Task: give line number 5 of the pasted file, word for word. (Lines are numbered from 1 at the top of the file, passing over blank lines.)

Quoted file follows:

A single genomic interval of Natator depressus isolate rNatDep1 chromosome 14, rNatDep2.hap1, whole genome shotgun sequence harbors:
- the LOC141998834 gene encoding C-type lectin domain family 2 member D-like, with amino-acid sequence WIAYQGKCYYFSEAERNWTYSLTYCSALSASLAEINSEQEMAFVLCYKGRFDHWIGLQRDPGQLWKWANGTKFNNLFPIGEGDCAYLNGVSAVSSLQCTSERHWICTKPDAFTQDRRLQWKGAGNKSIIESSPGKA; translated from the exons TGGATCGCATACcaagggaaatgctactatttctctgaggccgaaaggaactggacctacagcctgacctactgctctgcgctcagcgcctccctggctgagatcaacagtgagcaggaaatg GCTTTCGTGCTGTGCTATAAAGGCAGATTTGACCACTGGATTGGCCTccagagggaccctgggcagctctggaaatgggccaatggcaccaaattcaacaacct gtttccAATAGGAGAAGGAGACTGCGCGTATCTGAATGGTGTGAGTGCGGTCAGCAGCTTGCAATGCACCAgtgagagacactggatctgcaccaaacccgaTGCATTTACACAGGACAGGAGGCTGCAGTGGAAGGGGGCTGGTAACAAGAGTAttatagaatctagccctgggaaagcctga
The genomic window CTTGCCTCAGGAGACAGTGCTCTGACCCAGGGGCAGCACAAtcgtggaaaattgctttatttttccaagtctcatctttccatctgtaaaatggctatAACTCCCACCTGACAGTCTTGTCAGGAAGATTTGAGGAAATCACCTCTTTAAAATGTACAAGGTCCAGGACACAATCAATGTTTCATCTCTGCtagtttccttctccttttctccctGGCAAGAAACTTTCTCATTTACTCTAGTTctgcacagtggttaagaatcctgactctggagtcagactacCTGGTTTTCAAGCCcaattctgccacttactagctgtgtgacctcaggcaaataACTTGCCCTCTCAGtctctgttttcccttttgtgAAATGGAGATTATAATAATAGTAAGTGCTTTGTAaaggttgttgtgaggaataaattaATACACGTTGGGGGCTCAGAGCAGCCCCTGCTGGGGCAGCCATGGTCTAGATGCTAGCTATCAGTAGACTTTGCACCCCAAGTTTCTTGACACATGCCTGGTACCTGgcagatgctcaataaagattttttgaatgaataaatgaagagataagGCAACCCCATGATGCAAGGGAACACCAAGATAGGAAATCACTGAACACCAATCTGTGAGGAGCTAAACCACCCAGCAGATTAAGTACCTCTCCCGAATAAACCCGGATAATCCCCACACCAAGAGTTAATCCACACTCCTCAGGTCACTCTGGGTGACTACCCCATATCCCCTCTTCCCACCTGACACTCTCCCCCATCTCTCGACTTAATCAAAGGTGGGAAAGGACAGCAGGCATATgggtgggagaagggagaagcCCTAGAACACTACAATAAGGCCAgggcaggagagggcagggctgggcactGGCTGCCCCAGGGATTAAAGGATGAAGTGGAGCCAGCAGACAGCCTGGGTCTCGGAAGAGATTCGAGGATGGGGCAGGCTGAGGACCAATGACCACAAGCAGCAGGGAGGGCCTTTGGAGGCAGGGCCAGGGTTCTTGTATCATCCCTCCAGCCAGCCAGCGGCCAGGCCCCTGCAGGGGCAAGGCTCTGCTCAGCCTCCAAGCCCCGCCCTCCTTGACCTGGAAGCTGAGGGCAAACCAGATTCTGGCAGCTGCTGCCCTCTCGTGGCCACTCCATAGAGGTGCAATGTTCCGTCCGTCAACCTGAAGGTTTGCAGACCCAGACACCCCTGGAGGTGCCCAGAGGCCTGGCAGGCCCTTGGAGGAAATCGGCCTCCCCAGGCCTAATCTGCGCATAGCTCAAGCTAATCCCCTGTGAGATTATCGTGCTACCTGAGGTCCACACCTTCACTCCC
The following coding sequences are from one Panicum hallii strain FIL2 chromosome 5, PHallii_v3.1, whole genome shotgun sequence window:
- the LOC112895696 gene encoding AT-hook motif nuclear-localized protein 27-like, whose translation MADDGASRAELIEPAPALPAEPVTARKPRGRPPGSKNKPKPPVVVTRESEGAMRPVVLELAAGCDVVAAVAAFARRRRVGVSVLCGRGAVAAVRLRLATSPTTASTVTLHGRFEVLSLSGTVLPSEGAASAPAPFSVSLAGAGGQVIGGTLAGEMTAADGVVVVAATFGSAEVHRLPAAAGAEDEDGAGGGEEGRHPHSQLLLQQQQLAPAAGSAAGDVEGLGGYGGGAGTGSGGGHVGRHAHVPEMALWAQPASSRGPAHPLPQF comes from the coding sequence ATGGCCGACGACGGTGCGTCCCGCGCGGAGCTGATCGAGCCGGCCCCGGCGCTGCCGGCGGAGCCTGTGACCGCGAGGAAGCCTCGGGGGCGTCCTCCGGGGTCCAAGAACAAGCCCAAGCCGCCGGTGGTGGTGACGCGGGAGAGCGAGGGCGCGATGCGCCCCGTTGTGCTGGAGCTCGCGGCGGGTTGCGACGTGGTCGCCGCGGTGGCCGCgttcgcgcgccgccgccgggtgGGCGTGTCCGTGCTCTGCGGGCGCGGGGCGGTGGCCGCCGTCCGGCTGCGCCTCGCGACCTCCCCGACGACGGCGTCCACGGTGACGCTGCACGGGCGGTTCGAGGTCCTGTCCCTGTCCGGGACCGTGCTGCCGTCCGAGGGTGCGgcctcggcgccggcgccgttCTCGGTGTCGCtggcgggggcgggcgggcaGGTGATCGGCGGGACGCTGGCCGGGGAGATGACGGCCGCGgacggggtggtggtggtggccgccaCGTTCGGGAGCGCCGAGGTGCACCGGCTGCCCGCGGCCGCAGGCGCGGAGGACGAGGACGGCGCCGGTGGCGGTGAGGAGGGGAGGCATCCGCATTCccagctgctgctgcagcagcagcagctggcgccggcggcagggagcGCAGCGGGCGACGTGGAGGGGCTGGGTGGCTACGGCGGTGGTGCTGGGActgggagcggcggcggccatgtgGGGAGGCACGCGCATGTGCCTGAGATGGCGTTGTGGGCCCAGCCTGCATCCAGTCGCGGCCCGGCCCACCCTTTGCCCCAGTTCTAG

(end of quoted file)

- the LOC112895696 gene encoding AT-hook motif nuclear-localized protein 27-like, whose translation MADDGASRAELIEPAPALPAEPVTARKPRGRPPGSKNKPKPPVVVTRESEGAMRPVVLELAAGCDVVAAVAAFARRRRVGVSVLCGRGAVAAVRLRLATSPTTASTVTLHGRFEVLSLSGTVLPSEGAASAPAPFSVSLAGAGGQVIGGTLAGEMTAADGVVVVAATFGSAEVHRLPAAAGAEDEDGAGGGEEGRHPHSQLLLQQQQLAPAAGSAAGDVEGLGGYGGGAGTGSGGGHVGRHAHVPEMALWAQPASSRGPAHPLPQF comes from the coding sequence ATGGCCGACGACGGTGCGTCCCGCGCGGAGCTGATCGAGCCGGCCCCGGCGCTGCCGGCGGAGCCTGTGACCGCGAGGAAGCCTCGGGGGCGTCCTCCGGGGTCCAAGAACAAGCCCAAGCCGCCGGTGGTGGTGACGCGGGAGAGCGAGGGCGCGATGCGCCCCGTTGTGCTGGAGCTCGCGGCGGGTTGCGACGTGGTCGCCGCGGTGGCCGCgttcgcgcgccgccgccgggtgGGCGTGTCCGTGCTCTGCGGGCGCGGGGCGGTGGCCGCCGTCCGGCTGCGCCTCGCGACCTCCCCGACGACGGCGTCCACGGTGACGCTGCACGGGCGGTTCGAGGTCCTGTCCCTGTCCGGGACCGTGCTGCCGTCCGAGGGTGCGgcctcggcgccggcgccgttCTCGGTGTCGCtggcgggggcgggcgggcaGGTGATCGGCGGGACGCTGGCCGGGGAGATGACGGCCGCGgacggggtggtggtggtggccgccaCGTTCGGGAGCGCCGAGGTGCACCGGCTGCCCGCGGCCGCAGGCGCGGAGGACGAGGACGGCGCCGGTGGCGGTGAGGAGGGGAGGCATCCGCATTCccagctgctgctgcagcagcagcagctggcgccggcggcagggagcGCAGCGGGCGACGTGGAGGGGCTGGGTGGCTACGGCGGTGGTGCTGGGActgggagcggcggcggccatgtgGGGAGGCACGCGCATGTGCCTGAGATGGCGTTGTGGGCCCAGCCTGCATCCAGTCGCGGCCCGGCCCACCCTTTGCCCCAGTTCTAG